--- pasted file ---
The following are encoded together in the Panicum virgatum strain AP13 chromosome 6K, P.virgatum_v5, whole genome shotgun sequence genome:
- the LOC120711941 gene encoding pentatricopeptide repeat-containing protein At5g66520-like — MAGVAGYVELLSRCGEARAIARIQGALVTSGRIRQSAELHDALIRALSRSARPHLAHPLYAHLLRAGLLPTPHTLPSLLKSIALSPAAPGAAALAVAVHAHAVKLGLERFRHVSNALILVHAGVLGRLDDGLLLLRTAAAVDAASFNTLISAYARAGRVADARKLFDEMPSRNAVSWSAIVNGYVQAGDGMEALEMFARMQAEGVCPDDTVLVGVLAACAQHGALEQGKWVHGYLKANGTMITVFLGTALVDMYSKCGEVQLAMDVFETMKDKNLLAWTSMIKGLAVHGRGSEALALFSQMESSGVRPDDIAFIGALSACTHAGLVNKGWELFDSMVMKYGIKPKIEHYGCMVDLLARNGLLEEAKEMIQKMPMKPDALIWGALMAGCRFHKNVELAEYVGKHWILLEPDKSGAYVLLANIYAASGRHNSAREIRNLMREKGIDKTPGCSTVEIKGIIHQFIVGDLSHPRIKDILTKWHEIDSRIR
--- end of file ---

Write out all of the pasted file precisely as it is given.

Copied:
The following are encoded together in the Panicum virgatum strain AP13 chromosome 6K, P.virgatum_v5, whole genome shotgun sequence genome:
- the LOC120711941 gene encoding pentatricopeptide repeat-containing protein At5g66520-like — MAGVAGYVELLSRCGEARAIARIQGALVTSGRIRQSAELHDALIRALSRSARPHLAHPLYAHLLRAGLLPTPHTLPSLLKSIALSPAAPGAAALAVAVHAHAVKLGLERFRHVSNALILVHAGVLGRLDDGLLLLRTAAAVDAASFNTLISAYARAGRVADARKLFDEMPSRNAVSWSAIVNGYVQAGDGMEALEMFARMQAEGVCPDDTVLVGVLAACAQHGALEQGKWVHGYLKANGTMITVFLGTALVDMYSKCGEVQLAMDVFETMKDKNLLAWTSMIKGLAVHGRGSEALALFSQMESSGVRPDDIAFIGALSACTHAGLVNKGWELFDSMVMKYGIKPKIEHYGCMVDLLARNGLLEEAKEMIQKMPMKPDALIWGALMAGCRFHKNVELAEYVGKHWILLEPDKSGAYVLLANIYAASGRHNSAREIRNLMREKGIDKTPGCSTVEIKGIIHQFIVGDLSHPRIKDILTKWHEIDSRIR